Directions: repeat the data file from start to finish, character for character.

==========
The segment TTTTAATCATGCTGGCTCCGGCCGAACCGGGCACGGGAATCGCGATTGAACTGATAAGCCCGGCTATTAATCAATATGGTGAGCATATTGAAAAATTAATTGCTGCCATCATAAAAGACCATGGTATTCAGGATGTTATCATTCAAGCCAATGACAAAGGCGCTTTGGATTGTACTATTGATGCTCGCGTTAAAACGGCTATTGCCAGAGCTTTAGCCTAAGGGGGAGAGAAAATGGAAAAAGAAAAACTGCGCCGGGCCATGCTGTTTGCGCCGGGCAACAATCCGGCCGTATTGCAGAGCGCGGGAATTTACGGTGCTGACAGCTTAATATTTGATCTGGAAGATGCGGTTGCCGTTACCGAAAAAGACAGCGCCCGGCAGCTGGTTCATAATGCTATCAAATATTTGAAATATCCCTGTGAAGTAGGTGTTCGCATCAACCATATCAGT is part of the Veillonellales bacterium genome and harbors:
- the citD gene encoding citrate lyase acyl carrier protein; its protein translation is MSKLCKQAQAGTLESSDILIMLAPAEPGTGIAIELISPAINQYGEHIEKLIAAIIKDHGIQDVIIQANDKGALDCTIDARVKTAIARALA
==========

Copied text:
The segment TTTTAATCATGCTGGCTCCGGCCGAACCGGGCACGGGAATCGCGATTGAACTGATAAGCCCGGCTATTAATCAATATGGTGAGCATATTGAAAAATTAATTGCTGCCATCATAAAAGACCATGGTATTCAGGATGTTATCATTCAAGCCAATGACAAAGGCGCTTTGGATTGTACTATTGATGCTCGCGTTAAAACGGCTATTGCCAGAGCTTTAGCCTAAGGGGGAGAGAAAATGGAAAAAGAAAAACTGCGCCGGGCCATGCTGTTTGCGCCGGGCAACAATCCGGCCGTATTGCAGAGCGCGGGAATTTACGGTGCTGACAGCTTAATATTTGATCTGGAAGATGCGGTTGCCGTTACCGAAAAAGACAGCGCCCGGCAGCTGGTTCATAATGCTATCAAATATTTGAAATATCCCTGTGAAGTAGGTGTTCGCATCAACCATATCAGT is part of the Veillonellales bacterium genome and harbors:
- the citD gene encoding citrate lyase acyl carrier protein; its protein translation is MSKLCKQAQAGTLESSDILIMLAPAEPGTGIAIELISPAINQYGEHIEKLIAAIIKDHGIQDVIIQANDKGALDCTIDARVKTAIARALA